Bridging Digital Divides – Our Biggest Tech Challenge?

(Flickr image courtesy of: KaCey97007)

It’s been a frenetic start to the school year as always, with precious little time to reflect and even less time to write. Nonetheless, working with such a diverse range of students and teachers to support their use of technology never leaves me without something to write about – so sometimes the biggest challenge is just letting go of perfectionism and airing my thoughts. It’s also heartening to read in so many of my favourite blogs that education bloggers the world over struggle with finding time to say what they need to say.

Taking control of what matters most

I had a really rewarding session earlier last week teaching some of the teacher leaders in my school about the value of RSS feeds accessed via the Google Reader accounts available to us through our school’s partnership with Google Apps for Education. What I enjoy most about teaching RSS feeds is the concept of intelligently controlling our access to information: by essentially selecting on the sources of frequently updated web-enabled content we want to access, we depart from the happen-stance nature of an over-reliance on traditional web search engines. I think for many this departure is a very necessary one and represents, for me, one of the main pillars in overcoming the digital divide.

The good news is that regardless of whether or not the teachers with whom I work actually adopt RSS as a regular-use technology (in reality, probably very few will and RSS generally remains somewhat of a niche technology), at least they will understand that the web is about much more than simply searching for information and such information being largely subject to a simple search string and Google’s algorithms rather than independent, critical thinking.

The same kind of control can be exercised in many other ways, including the people we follow on Twitter, the time we take to learn how to do an advanced search, the system of tagging we adopt to catalogue our research and the like. While Web 3.0 promises much in terms of intelligent semantic linking of concepts, I think the need for users to master many of the Web 2.0 tools that enable better organisation of one’s own learning and thought processes will still very much be there.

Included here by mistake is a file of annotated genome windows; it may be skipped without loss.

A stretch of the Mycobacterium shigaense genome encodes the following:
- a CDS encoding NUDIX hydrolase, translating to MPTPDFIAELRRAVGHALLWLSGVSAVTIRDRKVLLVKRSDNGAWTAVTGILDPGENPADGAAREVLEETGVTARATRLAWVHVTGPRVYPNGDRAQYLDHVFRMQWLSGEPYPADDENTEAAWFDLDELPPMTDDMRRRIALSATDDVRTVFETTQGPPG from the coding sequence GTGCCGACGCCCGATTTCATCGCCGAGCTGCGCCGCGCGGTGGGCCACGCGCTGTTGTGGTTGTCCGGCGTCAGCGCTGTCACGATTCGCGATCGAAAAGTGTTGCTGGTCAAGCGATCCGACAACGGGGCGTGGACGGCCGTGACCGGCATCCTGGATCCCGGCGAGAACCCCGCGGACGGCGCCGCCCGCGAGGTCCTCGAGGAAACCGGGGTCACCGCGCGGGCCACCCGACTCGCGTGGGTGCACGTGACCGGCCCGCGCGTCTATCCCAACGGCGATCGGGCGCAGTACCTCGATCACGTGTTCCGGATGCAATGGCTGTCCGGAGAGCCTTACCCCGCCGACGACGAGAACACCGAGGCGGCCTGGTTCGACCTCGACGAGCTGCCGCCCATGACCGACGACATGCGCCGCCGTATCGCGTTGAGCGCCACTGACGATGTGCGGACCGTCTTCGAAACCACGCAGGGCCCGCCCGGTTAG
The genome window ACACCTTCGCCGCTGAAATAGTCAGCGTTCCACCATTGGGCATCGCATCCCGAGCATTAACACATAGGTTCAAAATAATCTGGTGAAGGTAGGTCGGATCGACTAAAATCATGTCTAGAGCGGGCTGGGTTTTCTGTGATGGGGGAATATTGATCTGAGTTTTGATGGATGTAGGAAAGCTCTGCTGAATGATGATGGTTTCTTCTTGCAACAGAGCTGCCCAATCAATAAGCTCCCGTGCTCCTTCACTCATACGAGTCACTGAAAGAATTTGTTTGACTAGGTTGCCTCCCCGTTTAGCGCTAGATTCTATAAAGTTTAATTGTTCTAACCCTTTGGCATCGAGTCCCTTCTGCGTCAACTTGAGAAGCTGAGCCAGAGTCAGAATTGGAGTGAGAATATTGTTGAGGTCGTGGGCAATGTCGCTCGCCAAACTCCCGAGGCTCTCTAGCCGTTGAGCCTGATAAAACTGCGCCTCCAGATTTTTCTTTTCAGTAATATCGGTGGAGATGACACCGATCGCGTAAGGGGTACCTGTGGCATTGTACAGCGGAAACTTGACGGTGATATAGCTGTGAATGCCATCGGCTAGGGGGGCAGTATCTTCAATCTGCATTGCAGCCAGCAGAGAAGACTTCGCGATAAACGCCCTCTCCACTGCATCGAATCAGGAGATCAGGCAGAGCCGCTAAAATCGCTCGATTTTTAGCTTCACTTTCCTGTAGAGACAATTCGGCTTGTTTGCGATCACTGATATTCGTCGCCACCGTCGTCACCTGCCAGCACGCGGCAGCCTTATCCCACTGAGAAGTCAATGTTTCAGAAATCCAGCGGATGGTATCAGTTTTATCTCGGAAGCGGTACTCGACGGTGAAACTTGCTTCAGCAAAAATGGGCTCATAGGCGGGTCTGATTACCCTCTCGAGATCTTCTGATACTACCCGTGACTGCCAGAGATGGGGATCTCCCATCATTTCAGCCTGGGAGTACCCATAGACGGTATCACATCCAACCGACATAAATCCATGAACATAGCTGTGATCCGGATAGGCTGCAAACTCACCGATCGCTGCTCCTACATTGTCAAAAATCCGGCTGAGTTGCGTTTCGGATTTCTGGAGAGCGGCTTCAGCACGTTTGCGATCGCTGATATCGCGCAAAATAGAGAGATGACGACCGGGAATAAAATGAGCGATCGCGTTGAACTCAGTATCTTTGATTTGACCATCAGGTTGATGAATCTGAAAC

Exploring the ‘Digital Divide’

I’ve come to believe that any discussion on mastery of tools like RSS, Twitter and the like brings into question the true nature of what is commonly termed the ‘digital divide.’ Such a term is usually explained, at best, anecdotally, along the lines of Aunty Mavis doesn’t really know how to use Microsoft Word, whereas little Jane does. There is a digital divide between the two.

What are the problems with this kind of thinking? Over-simplification of concepts like this one risk misconceptions occurring where they can ill-afford to occur: in the classroom, where students have the opportunity to really delve into what it means – ethically, practically, economically and so on – to be a digital citizen in the twenty-first century. At the same time, too many of us are happy to latch onto anecdotes and analogies as a way of explaining away these concepts without properly engaging with them and thinking through the implications of our actions on the internet.

So, in the end, what exactly is the digital divide and how can we better understand it? Perhaps the best answer to this question is to think as broadly as possible and be aware of all the implications. This is a divide that is separated not only by age (as in the Aunty Mavis/Jane example), but also class, national boundaries, language, demographics, access to the internet, literacy (in the broadest sense of the term), parenting, lifestyle and anything else that separates two or more groups of people in society.

Inasmuch as these dividers sound esoteric or at least very theoretical, there are plenty of hard examples that illustrate just how big the divide is in many different contexts. In countries like India, for example, the killer combination of IT skills plus an international language has meant, for many, the difference between abject poverty and a livelihood. While examples in the west are not so extreme, there is now enough evidence to suggest that the digital divide is growing, and happening to be on the wrong side of it really limits one’s opportunities in life.

I like thinking in these terms, not because I feel as if I’m ever going to redress the divide in any large, meaningful way (there are plenty of others that already do a brilliant job at this). But I like to know that, at the end of the day, I do make some small difference in bridging things over. Hopefully I can start to challenge others to do the same.

About Michael

Cellist, singer/songwriter, school teacher, nerd, recent scooter enthusiast and failed philosopher.
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